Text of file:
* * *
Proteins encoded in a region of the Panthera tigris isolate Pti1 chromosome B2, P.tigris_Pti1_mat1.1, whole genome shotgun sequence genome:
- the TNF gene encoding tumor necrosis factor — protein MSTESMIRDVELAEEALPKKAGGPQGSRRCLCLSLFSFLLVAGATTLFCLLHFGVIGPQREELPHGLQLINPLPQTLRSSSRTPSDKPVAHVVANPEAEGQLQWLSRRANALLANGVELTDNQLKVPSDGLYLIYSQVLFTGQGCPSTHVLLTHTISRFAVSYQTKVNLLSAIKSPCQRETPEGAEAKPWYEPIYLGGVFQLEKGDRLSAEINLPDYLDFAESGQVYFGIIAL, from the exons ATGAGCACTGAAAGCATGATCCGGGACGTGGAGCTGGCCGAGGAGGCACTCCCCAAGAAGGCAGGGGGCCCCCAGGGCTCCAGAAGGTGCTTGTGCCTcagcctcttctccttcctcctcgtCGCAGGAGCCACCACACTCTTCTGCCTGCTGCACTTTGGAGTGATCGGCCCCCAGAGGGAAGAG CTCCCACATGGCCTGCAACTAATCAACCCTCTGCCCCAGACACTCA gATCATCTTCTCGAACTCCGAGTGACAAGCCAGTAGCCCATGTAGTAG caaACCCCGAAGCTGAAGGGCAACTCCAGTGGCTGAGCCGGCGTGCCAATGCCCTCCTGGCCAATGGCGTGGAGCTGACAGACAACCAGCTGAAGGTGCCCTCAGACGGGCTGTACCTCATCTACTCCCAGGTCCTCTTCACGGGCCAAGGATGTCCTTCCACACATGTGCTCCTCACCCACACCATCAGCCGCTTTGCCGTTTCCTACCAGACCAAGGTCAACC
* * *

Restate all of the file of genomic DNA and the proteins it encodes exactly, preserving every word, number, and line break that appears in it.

Proteins encoded in a region of the Panthera tigris isolate Pti1 chromosome B2, P.tigris_Pti1_mat1.1, whole genome shotgun sequence genome:
- the TNF gene encoding tumor necrosis factor — protein MSTESMIRDVELAEEALPKKAGGPQGSRRCLCLSLFSFLLVAGATTLFCLLHFGVIGPQREELPHGLQLINPLPQTLRSSSRTPSDKPVAHVVANPEAEGQLQWLSRRANALLANGVELTDNQLKVPSDGLYLIYSQVLFTGQGCPSTHVLLTHTISRFAVSYQTKVNLLSAIKSPCQRETPEGAEAKPWYEPIYLGGVFQLEKGDRLSAEINLPDYLDFAESGQVYFGIIAL, from the exons ATGAGCACTGAAAGCATGATCCGGGACGTGGAGCTGGCCGAGGAGGCACTCCCCAAGAAGGCAGGGGGCCCCCAGGGCTCCAGAAGGTGCTTGTGCCTcagcctcttctccttcctcctcgtCGCAGGAGCCACCACACTCTTCTGCCTGCTGCACTTTGGAGTGATCGGCCCCCAGAGGGAAGAG CTCCCACATGGCCTGCAACTAATCAACCCTCTGCCCCAGACACTCA gATCATCTTCTCGAACTCCGAGTGACAAGCCAGTAGCCCATGTAGTAG caaACCCCGAAGCTGAAGGGCAACTCCAGTGGCTGAGCCGGCGTGCCAATGCCCTCCTGGCCAATGGCGTGGAGCTGACAGACAACCAGCTGAAGGTGCCCTCAGACGGGCTGTACCTCATCTACTCCCAGGTCCTCTTCACGGGCCAAGGATGTCCTTCCACACATGTGCTCCTCACCCACACCATCAGCCGCTTTGCCGTTTCCTACCAGACCAAGGTCAACC